Scammers Gotta Scam: ACA Edition

Well, that didn't take long. Not even two weeks after the ink on the Supreme Court opinions dried, scammers are taking to the telephones to try and wheedle personal information out of people. And boy howdy, does this sound like a right wing scam to

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Well, that didn't take long. Not even two weeks after the ink on the Supreme Court opinions dried, scammers are taking to the telephones to try and wheedle personal information out of people. And boy howdy, does this sound like a right wing scam to not only screw people but also cast shadows on the ACA or what?

From the alert:

It's enough to make you sick. No sooner had the U.S. Supreme Court ruled on the Affordable Care Act than scam artists began working the phones. They say they're from the government and that, using the Affordable Care Act as a hook, they need to verify some information. They might have the routing number from your bank, and then use that information to get you to reveal the entire account number. Or, they'll ask for your credit card or Social Security number, Medicare ID, or other personal information.

The Federal Trade Commission, the nation's consumer protection agency, advises consumers not to give out personal or financial information in response to unsolicited phone calls, emails, or knocks on your door. Scam artists want your information to commit identity theft, charge your existing credit cards, debit your checking account, open new credit card, checking, or savings accounts, write fraudulent checks, or take out loans in your name.

If someone who claims to be from the government calls and asks for your personal information, hang up. It's a scam. The government and legitimate organizations you do business with already have the information they need and will not ask you for it. Then, file a complaint at ftc.gov or call 1-877-FTC-HELP. If you think your identity's been stolen, visit ftc.gov/idtheft or call 1-877-ID-THEFT. You also can file a complaint with your state Attorney General.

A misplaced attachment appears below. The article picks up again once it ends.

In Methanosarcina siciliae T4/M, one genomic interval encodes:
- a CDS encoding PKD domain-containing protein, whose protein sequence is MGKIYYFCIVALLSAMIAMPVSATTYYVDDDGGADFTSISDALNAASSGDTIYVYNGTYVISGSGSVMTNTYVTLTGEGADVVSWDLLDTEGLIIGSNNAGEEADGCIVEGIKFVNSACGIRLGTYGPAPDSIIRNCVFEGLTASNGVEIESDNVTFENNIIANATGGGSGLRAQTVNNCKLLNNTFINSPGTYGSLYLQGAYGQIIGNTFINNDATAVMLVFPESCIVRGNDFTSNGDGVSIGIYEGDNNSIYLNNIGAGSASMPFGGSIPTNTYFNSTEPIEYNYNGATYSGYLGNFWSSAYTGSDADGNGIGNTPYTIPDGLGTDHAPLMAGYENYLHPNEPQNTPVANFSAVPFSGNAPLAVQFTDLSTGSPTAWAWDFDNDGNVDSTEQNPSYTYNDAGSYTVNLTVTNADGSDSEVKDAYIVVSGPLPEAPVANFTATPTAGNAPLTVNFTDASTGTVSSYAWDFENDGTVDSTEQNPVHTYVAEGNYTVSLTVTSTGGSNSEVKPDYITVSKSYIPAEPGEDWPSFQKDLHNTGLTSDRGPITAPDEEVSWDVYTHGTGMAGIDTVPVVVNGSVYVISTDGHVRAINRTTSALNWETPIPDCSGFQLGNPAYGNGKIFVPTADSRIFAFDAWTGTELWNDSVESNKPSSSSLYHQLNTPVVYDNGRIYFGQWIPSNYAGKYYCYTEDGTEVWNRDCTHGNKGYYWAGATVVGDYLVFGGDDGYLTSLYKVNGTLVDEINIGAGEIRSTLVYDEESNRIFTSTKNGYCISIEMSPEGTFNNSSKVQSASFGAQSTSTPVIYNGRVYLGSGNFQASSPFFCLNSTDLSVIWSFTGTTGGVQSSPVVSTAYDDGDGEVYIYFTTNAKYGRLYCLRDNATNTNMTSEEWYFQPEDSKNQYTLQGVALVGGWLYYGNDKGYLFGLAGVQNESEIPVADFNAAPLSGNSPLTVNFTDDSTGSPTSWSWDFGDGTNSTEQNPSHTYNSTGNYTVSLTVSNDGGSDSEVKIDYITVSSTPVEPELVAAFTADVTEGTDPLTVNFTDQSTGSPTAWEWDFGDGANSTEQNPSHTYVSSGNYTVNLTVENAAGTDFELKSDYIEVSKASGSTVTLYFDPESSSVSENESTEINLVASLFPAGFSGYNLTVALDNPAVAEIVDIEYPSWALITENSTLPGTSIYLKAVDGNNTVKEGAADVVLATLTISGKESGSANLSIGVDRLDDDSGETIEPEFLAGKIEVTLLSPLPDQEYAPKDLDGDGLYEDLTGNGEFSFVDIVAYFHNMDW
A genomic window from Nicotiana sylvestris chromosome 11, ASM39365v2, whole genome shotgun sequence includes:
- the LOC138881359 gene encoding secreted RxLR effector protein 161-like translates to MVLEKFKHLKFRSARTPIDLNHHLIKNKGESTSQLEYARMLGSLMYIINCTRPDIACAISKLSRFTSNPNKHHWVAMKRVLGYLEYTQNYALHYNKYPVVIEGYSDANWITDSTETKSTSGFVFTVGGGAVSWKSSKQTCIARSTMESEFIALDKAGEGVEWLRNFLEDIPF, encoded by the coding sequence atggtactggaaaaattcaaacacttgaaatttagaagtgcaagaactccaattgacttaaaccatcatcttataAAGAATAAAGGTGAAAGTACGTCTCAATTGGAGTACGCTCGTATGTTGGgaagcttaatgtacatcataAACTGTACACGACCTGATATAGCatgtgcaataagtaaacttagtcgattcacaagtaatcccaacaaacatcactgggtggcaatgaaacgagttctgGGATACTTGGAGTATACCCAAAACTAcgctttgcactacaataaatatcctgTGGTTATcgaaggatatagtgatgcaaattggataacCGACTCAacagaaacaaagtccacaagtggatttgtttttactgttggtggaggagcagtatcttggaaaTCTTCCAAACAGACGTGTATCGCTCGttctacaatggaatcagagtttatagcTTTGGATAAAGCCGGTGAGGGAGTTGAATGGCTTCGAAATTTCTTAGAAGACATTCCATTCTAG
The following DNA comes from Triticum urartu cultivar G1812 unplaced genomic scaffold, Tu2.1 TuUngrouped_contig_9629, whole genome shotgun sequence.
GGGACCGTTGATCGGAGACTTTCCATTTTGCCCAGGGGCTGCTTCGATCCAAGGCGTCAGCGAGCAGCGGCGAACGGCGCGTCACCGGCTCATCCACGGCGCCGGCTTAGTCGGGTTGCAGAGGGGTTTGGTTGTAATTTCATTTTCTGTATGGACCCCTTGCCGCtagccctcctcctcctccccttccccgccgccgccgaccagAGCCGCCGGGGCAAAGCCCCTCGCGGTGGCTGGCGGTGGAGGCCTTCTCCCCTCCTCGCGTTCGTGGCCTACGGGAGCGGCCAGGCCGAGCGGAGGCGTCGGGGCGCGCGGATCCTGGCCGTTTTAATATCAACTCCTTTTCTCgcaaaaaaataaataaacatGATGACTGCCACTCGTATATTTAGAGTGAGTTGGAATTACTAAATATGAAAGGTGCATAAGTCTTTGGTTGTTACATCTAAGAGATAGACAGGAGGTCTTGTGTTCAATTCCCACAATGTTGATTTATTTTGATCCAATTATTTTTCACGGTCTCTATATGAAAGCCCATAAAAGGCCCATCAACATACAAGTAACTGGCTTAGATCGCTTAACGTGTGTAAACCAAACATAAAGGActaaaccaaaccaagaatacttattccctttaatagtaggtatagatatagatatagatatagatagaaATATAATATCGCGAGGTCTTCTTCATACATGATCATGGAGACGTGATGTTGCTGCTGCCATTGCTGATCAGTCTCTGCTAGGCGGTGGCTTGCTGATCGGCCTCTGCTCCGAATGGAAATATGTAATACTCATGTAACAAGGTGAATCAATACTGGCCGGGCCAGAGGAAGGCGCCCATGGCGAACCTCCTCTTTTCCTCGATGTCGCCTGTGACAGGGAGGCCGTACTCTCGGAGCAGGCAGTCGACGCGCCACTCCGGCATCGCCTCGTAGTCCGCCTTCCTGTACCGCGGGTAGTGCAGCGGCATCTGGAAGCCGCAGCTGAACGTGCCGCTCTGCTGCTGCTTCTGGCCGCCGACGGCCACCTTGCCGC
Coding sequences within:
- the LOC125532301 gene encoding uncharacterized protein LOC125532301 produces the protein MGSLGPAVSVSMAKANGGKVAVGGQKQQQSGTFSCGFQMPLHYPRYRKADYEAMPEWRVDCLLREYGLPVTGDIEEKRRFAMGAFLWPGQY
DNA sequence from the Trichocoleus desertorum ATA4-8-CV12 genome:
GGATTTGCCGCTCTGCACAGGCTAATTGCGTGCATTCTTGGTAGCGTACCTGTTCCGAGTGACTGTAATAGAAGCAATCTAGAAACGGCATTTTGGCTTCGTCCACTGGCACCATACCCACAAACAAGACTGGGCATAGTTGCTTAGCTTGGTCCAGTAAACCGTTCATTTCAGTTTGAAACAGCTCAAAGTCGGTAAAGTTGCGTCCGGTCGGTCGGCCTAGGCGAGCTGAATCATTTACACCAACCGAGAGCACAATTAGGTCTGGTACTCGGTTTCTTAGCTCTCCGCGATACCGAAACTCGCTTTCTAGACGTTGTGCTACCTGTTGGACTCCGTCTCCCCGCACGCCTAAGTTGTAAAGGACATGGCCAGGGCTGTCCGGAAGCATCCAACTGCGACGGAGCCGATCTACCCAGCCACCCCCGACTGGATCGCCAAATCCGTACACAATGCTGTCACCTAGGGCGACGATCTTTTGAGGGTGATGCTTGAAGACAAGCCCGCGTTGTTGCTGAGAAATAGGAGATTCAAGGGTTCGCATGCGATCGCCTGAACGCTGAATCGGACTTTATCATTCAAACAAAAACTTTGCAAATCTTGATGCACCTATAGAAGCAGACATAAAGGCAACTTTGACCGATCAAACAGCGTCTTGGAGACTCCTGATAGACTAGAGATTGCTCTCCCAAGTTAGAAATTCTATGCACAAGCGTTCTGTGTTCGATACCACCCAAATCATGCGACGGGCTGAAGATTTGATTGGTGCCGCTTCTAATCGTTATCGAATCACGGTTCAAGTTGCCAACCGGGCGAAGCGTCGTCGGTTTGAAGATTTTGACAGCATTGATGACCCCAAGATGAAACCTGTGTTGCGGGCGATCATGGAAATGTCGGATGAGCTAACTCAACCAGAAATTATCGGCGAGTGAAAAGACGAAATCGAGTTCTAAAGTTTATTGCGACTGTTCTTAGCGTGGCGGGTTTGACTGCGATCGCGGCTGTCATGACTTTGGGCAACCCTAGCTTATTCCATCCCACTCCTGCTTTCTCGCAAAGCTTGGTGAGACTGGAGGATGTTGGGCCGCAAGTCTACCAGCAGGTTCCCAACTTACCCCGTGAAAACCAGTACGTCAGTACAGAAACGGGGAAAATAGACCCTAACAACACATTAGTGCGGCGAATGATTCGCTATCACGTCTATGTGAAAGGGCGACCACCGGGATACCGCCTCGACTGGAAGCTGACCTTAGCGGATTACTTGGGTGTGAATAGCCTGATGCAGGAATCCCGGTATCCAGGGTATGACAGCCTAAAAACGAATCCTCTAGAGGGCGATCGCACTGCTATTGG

Here's what makes me think it's a winger scam, via IndyNews:

Citizens Energy Group and Indianapolis Power and Light Company said in a news release that a number of customers of both utilities have been contacted by someone telling them that a new federal program or "Obamacare" will pay for their utilities.

Customers have been contacted in person and through fliers, social media and text messaging, according to the Better Business Bureau.

The scammers are telling customers that Obama is providing credits if customers provide their Social Security and bank routing numbers.

In return, customers are given invalid bank information to use to pay their utility bills.

That sounds like the same kind of lame scam some idiot like James O'Keefe would dream up, doesn't it?

After all, who can forget the 2010 scam where cold callers claimed to be selling policies protecting elderly folks from "death panels" and "Obamacare policies"? Or this one, where the callers threatened to throw seniors in jail if they didn't have health insurance, which they didn't because they have Medicare, which is better than health insurance.

They prey on the poor and the elderly, and mask their "official-sounding" offer in clouds of confusion. If you know anyone who might fall prey to this, let them in on the secret.

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